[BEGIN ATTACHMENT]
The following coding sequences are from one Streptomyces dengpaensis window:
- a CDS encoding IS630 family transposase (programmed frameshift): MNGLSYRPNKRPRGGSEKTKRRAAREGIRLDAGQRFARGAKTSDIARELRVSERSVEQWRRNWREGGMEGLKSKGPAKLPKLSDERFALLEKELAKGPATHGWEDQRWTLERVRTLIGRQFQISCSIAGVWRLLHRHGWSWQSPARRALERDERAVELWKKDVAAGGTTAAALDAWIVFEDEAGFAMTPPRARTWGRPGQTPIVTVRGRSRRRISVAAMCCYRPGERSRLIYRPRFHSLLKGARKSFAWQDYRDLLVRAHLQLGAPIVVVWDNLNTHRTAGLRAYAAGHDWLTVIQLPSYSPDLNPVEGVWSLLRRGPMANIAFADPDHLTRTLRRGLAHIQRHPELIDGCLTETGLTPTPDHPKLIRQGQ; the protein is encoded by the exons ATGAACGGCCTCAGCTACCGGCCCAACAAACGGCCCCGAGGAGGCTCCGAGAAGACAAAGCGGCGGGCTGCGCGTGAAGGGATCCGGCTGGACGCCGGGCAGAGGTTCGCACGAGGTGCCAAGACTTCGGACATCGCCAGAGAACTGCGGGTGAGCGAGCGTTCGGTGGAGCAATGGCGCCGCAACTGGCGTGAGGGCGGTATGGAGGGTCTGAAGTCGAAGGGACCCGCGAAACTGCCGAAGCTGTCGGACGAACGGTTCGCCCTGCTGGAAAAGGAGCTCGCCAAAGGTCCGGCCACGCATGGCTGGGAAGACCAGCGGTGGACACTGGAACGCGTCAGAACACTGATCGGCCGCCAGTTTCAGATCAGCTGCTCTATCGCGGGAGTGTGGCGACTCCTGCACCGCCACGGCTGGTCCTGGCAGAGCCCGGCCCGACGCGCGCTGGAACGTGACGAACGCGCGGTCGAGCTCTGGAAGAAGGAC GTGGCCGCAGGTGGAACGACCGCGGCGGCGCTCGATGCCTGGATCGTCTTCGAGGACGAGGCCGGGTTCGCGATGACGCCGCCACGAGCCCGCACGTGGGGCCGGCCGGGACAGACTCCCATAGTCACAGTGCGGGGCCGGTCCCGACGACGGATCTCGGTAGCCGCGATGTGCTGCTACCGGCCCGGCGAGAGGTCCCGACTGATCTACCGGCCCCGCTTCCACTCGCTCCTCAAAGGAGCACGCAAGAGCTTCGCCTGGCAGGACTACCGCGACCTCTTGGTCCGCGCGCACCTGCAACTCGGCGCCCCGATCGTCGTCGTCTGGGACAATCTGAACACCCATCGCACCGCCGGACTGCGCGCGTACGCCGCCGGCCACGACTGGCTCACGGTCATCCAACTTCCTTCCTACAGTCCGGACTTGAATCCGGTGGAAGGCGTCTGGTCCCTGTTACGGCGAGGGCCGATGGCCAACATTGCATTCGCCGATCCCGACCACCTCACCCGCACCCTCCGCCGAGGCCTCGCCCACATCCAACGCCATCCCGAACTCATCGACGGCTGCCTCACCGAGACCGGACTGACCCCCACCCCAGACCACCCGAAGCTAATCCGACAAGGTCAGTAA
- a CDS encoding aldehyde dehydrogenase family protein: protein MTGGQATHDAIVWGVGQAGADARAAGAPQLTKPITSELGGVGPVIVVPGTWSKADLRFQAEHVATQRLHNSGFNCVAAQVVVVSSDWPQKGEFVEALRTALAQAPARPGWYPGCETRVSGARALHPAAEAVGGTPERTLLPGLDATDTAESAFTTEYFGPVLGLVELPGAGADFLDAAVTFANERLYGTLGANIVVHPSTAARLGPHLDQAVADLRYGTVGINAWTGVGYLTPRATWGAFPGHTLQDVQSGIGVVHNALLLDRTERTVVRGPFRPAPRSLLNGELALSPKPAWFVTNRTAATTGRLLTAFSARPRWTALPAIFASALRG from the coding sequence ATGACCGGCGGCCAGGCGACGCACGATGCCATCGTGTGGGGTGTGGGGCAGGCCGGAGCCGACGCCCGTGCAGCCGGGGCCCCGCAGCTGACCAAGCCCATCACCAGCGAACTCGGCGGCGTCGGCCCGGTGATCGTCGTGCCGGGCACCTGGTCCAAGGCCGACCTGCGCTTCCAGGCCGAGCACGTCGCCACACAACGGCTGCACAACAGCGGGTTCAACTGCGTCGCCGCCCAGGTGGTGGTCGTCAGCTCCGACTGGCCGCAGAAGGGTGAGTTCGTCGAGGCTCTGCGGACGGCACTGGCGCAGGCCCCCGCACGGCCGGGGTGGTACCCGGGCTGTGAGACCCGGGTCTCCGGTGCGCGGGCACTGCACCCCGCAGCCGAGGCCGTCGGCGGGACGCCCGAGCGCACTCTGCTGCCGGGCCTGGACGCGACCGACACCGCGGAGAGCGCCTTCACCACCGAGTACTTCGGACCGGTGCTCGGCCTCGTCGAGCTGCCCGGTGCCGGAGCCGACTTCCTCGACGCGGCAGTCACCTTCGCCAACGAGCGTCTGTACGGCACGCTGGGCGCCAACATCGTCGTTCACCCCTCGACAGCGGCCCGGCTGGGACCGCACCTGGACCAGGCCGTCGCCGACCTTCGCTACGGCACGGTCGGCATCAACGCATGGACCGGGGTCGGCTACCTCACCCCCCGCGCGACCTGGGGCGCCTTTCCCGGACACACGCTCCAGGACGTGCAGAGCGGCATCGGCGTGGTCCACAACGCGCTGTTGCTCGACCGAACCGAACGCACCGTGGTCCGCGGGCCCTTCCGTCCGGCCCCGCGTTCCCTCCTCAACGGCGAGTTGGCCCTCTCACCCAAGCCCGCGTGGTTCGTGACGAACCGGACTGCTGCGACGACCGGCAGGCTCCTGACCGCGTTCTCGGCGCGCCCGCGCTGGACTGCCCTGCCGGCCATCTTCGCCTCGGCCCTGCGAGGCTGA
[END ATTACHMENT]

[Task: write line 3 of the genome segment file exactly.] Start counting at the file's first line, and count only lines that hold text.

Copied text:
- a CDS encoding aldehyde dehydrogenase family protein: protein MTGGQATHDAIVWGVGQAGADARAAGAPQLTKPITSELGGVGPVIVVPGTWSKADLRFQAEHVATQRLHNSGFNCVAAQVVVVSSDWPQKGEFVEALRTALAQAPARPGWYPGCETRVSGARALHPAAEAVGGTPERTLLPGLDATDTAESAFTTEYFGPVLGLVELPGAGADFLDAAVTFANERLYGTLGANIVVHPSTAARLGPHLDQAVADLRYGTVGINAWTGVGYLTPRATWGAFPGHTLQDVQSGIGVVHNALLLDRTERTVVRGPFRPAPRSLLNGELALSPKPAWFVTNRTAATTGRLLTAFSARPRWTALPAIFASALRG from the coding sequence ATGACCGGCGGCCAGGCGACGCACGATGCCATCGTGTGGGGTGTGGGGCAGGCCGGAGCCGACGCCCGTGCAGCCGGGGCCCCGCAGCTGACCAAGCCCATCACCAGCGAACTCGGCGGCGTCGGCCCGGTGATCGTCGTGCCGGGCACCTGGTCCAAGGCCGACCTGCGCTTCCAGGCCGAGCACGTCGCCACACAACGGCTGCACAACAGCGGGTTCAACTGCGTCGCCGCCCAGGTGGTGGTCGTCAGCTCCGACTGGCCGCAGAAGGGTGAGTTCGTCGAGGCTCTGCGGACGGCACTGGCGCAGGCCCCCGCACGGCCGGGGTGGTACCCGGGCTGTGAGACCCGGGTCTCCGGTGCGCGGGCACTGCACCCCGCAGCCGAGGCCGTCGGCGGGACGCCCGAGCGCACTCTGCTGCCGGGCCTGGACGCGACCGACACCGCGGAGAGCGCCTTCACCACCGAGTACTTCGGACCGGTGCTCGGCCTCGTCGAGCTGCCCGGTGCCGGAGCCGACTTCCTCGACGCGGCAGTCACCTTCGCCAACGAGCGTCTGTACGGCACGCTGGGCGCCAACATCGTCGTTCACCCCTCGACAGCGGCCCGGCTGGGACCGCACCTGGACCAGGCCGTCGCCGACCTTCGCTACGGCACGGTCGGCATCAACGCATGGACCGGGGTCGGCTACCTCACCCCCCGCGCGACCTGGGGCGCCTTTCCCGGACACACGCTCCAGGACGTGCAGAGCGGCATCGGCGTGGTCCACAACGCGCTGTTGCTCGACCGAACCGAACGCACCGTGGTCCGCGGGCCCTTCCGTCCGGCCCCGCGTTCCCTCCTCAACGGCGAGTTGGCCCTCTCACCCAAGCCCGCGTGGTTCGTGACGAACCGGACTGCTGCGACGACCGGCAGGCTCCTGACCGCGTTCTCGGCGCGCCCGCGCTGGACTGCCCTGCCGGCCATCTTCGCCTCGGCCCTGCGAGGCTGA